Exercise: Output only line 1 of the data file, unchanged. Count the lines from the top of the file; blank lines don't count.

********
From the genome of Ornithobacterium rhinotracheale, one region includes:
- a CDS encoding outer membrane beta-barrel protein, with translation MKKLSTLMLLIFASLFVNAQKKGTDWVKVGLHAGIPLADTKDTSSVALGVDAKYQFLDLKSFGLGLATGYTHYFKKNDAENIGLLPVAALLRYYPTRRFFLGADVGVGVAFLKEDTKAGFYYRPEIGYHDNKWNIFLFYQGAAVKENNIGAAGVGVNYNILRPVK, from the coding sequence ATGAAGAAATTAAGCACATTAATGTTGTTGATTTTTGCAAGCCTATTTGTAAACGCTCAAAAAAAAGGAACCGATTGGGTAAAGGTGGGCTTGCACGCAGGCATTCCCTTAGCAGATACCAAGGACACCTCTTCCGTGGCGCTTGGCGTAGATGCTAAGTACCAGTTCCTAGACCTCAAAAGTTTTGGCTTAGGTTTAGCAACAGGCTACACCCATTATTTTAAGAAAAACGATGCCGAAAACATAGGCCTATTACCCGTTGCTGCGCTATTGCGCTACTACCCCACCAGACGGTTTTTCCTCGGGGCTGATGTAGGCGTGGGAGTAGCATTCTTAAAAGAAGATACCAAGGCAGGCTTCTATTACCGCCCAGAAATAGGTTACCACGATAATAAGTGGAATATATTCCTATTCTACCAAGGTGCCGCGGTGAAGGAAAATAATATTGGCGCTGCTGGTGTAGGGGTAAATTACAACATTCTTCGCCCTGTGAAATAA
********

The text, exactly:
From the genome of Ornithobacterium rhinotracheale, one region includes: